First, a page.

OBAMA-LETTER This week I’m going to depart from the typical pattern of commenting on an analysis of the behavior of our early ancestors, or what the most natural behaviors are for us to exhibit as a species. Instead, I’m going to look at a letter, sent out today by President Obama, regarding the war in Iraq and what it can tell us about human behavior and the evolution of warfare, if anything.

In his letter, President Obama announced that at the end of this month [August, 2010] our combat mission in Iraq would officially come to an end. He went on to say that over the past 18 months 90,000 troops have left Iraq and that by the end of this month there would be 50,000 troops remaining in country to further train the Iraqis to maintain peace and stability. While this is an impressive accomplishment, given the Bush administration’s swelling of troops in Iraq to 160,000+ shortly before leaving office, I think it is useful to consider the numbers in the context of human evolution and recent history.

50,000 is nearly the enrollment for [The] Ohio State University. Imagine for a moment the entire student body of OSU in Iraq. 50,000 is nearly the total number of US deaths in the war in Viet Nam, one of the most costly wars in number of deaths in our nations history. 50,000 is just about half of the total standing Roman army at the height of its military power. 50,000 is the TOTAL number of Hominins estimated to be alive at any one time in Africa during the early Pliocene, when our bipedal ancestors were first evolving. While we see 50,000 soldiers in Iraq as a drastic reduction in the numbers, and it is, we should also realize just how many individuals that is engaged in a military activity at one time. At no point in the evolutionary prehistory of our species were there enough individuals alive at one time to field a force of 50,000 – even if every single Hominin showed up to fight! Oh yeah, there are now over 50,000 soldiers in Afghanistan too.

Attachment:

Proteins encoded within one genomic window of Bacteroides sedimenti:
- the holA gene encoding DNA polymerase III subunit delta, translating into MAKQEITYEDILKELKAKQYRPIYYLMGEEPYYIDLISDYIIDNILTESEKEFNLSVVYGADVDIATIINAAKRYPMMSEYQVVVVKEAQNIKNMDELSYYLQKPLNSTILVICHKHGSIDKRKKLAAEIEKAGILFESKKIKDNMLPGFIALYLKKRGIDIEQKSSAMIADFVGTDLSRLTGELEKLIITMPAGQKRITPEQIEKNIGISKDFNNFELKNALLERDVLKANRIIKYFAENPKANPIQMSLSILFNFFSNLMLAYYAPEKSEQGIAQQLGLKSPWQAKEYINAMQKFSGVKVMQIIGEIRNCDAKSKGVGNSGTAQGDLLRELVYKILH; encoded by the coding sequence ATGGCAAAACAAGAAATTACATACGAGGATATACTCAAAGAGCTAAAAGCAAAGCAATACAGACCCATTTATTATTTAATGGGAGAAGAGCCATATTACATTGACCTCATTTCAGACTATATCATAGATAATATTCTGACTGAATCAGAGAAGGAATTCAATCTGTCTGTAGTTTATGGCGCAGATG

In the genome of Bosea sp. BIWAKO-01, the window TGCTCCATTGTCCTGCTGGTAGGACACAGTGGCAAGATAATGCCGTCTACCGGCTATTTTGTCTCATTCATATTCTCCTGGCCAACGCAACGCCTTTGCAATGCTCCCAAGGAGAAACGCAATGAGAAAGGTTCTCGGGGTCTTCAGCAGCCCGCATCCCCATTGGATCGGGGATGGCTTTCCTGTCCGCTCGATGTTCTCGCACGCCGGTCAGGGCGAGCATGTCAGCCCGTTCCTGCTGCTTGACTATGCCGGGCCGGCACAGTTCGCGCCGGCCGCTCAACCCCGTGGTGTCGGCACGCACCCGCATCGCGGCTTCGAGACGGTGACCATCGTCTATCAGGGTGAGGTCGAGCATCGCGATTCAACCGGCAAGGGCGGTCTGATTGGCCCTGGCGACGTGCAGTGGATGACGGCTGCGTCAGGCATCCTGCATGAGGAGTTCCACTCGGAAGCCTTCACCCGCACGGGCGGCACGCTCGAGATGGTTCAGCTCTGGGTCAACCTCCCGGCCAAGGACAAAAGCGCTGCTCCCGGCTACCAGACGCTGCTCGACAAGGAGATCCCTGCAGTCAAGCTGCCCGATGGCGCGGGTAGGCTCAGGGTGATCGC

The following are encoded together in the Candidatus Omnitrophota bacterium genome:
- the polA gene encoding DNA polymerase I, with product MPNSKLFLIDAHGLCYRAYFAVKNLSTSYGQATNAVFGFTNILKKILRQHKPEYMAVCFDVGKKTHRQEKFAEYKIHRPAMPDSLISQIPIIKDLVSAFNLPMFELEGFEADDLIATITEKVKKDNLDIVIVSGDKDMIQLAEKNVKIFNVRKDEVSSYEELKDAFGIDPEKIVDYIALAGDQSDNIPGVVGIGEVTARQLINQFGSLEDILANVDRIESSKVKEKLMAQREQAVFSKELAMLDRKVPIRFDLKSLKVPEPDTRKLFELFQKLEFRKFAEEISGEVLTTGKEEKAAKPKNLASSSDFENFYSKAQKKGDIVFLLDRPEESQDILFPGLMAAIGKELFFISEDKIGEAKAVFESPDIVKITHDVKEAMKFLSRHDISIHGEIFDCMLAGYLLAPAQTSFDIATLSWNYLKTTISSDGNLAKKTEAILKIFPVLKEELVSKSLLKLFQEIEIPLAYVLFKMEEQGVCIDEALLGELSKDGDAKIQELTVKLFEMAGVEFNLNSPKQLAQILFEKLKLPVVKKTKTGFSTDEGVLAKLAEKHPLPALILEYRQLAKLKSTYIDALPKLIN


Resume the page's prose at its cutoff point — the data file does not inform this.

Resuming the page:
There are myriad reasons that modern warfare differs from the warfare of our hunter/gatherer ancestors, technology, social complexity, international law, globalization, etc…One of the reasons often overlooked is sheer numbers. There are so many people alive today, concentrated in constructed entities called nation states, that our wars now often involve more soldiers than total humans living in most regions of the world during prehistory. The magnitude of a war that involved 160,000 soldiers [from just one side] is something beyond the wildest imaginations of our most aggressive, violent ancestors, let alone those that made efforts to avoid conflicts.

If war is a truly human behavior that is defined as Livingstone Smith so succinctly states as “premeditated, sanctioned violence carried out by one community against members of another” (p. 16 “The Most Dangerous Animal”) it has reached new levels in the post-industrial age. I could go on about “smart” bombs and drones, satellites and dragon skin, but just the ability of one “community” to put 160,000 troops onto a given “field of battle” has altered the very face and scope of war. My students have often heard me talk about waves of chimpanzees chasing back and forth during battles that I’ve observed while in the forests of Uganda. Imagine the ENTIRE population of wild chimpanzees from across Africa involved in one massive territorial battle. While it is obvious to anyone who understands military strategy, even remotely, or just watches CNN that the entire contingent of 160,000 soldiers is not involved in every battle, or even most, we are still able as a community to send over 160,000 of our members off to wage war. This is such an amazing number, that when it is reduced to 50,000 we rejoice in how few soldiers are in Iraq. Still, we need to remember that, numbers-wise, it is almost as if we’ve taken the population of OSU and sent them all overseas at once.